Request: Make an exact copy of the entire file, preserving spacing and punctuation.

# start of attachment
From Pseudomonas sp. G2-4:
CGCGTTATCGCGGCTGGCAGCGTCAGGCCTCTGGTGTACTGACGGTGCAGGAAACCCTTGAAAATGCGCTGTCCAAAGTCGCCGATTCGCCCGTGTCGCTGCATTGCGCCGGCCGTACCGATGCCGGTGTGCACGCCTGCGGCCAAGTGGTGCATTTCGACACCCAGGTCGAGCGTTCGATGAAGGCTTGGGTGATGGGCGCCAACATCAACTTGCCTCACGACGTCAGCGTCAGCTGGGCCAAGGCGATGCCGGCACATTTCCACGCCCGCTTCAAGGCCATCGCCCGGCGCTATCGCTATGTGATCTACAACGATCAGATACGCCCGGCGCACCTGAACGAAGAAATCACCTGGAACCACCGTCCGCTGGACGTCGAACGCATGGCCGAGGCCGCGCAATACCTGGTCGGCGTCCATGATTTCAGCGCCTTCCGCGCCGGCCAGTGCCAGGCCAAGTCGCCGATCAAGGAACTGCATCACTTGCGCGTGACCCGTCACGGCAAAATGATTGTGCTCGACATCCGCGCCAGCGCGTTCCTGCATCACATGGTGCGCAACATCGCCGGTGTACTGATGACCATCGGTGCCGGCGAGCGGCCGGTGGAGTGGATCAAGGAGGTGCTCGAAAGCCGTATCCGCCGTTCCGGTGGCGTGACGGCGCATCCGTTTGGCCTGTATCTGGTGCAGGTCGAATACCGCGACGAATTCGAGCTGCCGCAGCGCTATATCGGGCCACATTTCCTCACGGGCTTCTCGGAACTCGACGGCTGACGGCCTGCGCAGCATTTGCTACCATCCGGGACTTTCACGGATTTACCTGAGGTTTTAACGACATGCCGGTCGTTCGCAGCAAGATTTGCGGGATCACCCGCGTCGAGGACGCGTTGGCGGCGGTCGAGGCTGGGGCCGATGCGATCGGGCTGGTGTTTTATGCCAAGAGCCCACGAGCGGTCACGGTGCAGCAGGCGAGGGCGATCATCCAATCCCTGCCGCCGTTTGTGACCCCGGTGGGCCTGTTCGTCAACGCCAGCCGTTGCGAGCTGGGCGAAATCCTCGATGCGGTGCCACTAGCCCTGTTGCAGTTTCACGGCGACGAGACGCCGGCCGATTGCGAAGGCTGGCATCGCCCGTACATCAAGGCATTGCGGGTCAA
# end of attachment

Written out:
From Pseudomonas sp. G2-4:
CGCGTTATCGCGGCTGGCAGCGTCAGGCCTCTGGTGTACTGACGGTGCAGGAAACCCTTGAAAATGCGCTGTCCAAAGTCGCCGATTCGCCCGTGTCGCTGCATTGCGCCGGCCGTACCGATGCCGGTGTGCACGCCTGCGGCCAAGTGGTGCATTTCGACACCCAGGTCGAGCGTTCGATGAAGGCTTGGGTGATGGGCGCCAACATCAACTTGCCTCACGACGTCAGCGTCAGCTGGGCCAAGGCGATGCCGGCACATTTCCACGCCCGCTTCAAGGCCATCGCCCGGCGCTATCGCTATGTGATCTACAACGATCAGATACGCCCGGCGCACCTGAACGAAGAAATCACCTGGAACCACCGTCCGCTGGACGTCGAACGCATGGCCGAGGCCGCGCAATACCTGGTCGGCGTCCATGATTTCAGCGCCTTCCGCGCCGGCCAGTGCCAGGCCAAGTCGCCGATCAAGGAACTGCATCACTTGCGCGTGACCCGTCACGGCAAAATGATTGTGCTCGACATCCGCGCCAGCGCGTTCCTGCATCACATGGTGCGCAACATCGCCGGTGTACTGATGACCATCGGTGCCGGCGAGCGGCCGGTGGAGTGGATCAAGGAGGTGCTCGAAAGCCGTATCCGCCGTTCCGGTGGCGTGACGGCGCATCCGTTTGGCCTGTATCTGGTGCAGGTCGAATACCGCGACGAATTCGAGCTGCCGCAGCGCTATATCGGGCCACATTTCCTCACGGGCTTCTCGGAACTCGACGGCTGACGGCCTGCGCAGCATTTGCTACCATCCGGGACTTTCACGGATTTACCTGAGGTTTTAACGACATGCCGGTCGTTCGCAGCAAGATTTGCGGGATCACCCGCGTCGAGGACGCGTTGGCGGCGGTCGAGGCTGGGGCCGATGCGATCGGGCTGGTGTTTTATGCCAAGAGCCCACGAGCGGTCACGGTGCAGCAGGCGAGGGCGATCATCCAATCCCTGCCGCCGTTTGTGACCCCGGTGGGCCTGTTCGTCAACGCCAGCCGTTGCGAGCTGGGCGAAATCCTCGATGCGGTGCCACTAGCCCTGTTGCAGTTTCACGGCGACGAGACGCCGGCCGATTGCGAAGGCTGGCATCGCCCGTACATCAAGGCATTGCGGGTCAA